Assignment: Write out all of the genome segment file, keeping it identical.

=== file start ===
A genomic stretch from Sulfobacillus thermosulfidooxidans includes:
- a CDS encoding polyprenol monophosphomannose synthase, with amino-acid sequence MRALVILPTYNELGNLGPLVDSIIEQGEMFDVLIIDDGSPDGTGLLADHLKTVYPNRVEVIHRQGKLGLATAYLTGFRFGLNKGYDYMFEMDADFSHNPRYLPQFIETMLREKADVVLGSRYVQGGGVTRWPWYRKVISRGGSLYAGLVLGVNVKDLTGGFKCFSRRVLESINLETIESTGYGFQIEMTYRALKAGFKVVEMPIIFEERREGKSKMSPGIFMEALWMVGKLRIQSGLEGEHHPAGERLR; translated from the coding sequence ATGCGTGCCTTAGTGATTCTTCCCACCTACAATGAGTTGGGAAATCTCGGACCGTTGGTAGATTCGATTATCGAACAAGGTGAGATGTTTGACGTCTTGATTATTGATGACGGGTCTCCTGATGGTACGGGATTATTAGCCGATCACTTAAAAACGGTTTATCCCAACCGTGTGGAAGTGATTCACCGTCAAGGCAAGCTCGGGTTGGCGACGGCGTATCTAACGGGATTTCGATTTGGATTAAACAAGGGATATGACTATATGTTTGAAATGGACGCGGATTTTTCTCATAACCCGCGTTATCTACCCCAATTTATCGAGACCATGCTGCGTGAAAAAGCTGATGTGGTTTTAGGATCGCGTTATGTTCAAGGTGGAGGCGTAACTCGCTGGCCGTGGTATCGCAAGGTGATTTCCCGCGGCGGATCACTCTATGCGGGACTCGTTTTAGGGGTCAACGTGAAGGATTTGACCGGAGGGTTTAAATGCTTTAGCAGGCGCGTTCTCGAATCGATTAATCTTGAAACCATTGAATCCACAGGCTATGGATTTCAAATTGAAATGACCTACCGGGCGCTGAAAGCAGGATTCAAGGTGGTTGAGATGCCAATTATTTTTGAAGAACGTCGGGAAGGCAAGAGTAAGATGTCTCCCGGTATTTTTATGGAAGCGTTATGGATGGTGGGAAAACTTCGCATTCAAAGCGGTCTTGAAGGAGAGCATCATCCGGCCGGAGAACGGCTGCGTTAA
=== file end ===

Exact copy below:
A genomic stretch from Sulfobacillus thermosulfidooxidans includes:
- a CDS encoding polyprenol monophosphomannose synthase, with amino-acid sequence MRALVILPTYNELGNLGPLVDSIIEQGEMFDVLIIDDGSPDGTGLLADHLKTVYPNRVEVIHRQGKLGLATAYLTGFRFGLNKGYDYMFEMDADFSHNPRYLPQFIETMLREKADVVLGSRYVQGGGVTRWPWYRKVISRGGSLYAGLVLGVNVKDLTGGFKCFSRRVLESINLETIESTGYGFQIEMTYRALKAGFKVVEMPIIFEERREGKSKMSPGIFMEALWMVGKLRIQSGLEGEHHPAGERLR; translated from the coding sequence ATGCGTGCCTTAGTGATTCTTCCCACCTACAATGAGTTGGGAAATCTCGGACCGTTGGTAGATTCGATTATCGAACAAGGTGAGATGTTTGACGTCTTGATTATTGATGACGGGTCTCCTGATGGTACGGGATTATTAGCCGATCACTTAAAAACGGTTTATCCCAACCGTGTGGAAGTGATTCACCGTCAAGGCAAGCTCGGGTTGGCGACGGCGTATCTAACGGGATTTCGATTTGGATTAAACAAGGGATATGACTATATGTTTGAAATGGACGCGGATTTTTCTCATAACCCGCGTTATCTACCCCAATTTATCGAGACCATGCTGCGTGAAAAAGCTGATGTGGTTTTAGGATCGCGTTATGTTCAAGGTGGAGGCGTAACTCGCTGGCCGTGGTATCGCAAGGTGATTTCCCGCGGCGGATCACTCTATGCGGGACTCGTTTTAGGGGTCAACGTGAAGGATTTGACCGGAGGGTTTAAATGCTTTAGCAGGCGCGTTCTCGAATCGATTAATCTTGAAACCATTGAATCCACAGGCTATGGATTTCAAATTGAAATGACCTACCGGGCGCTGAAAGCAGGATTCAAGGTGGTTGAGATGCCAATTATTTTTGAAGAACGTCGGGAAGGCAAGAGTAAGATGTCTCCCGGTATTTTTATGGAAGCGTTATGGATGGTGGGAAAACTTCGCATTCAAAGCGGTCTTGAAGGAGAGCATCATCCGGCCGGAGAACGGCTGCGTTAA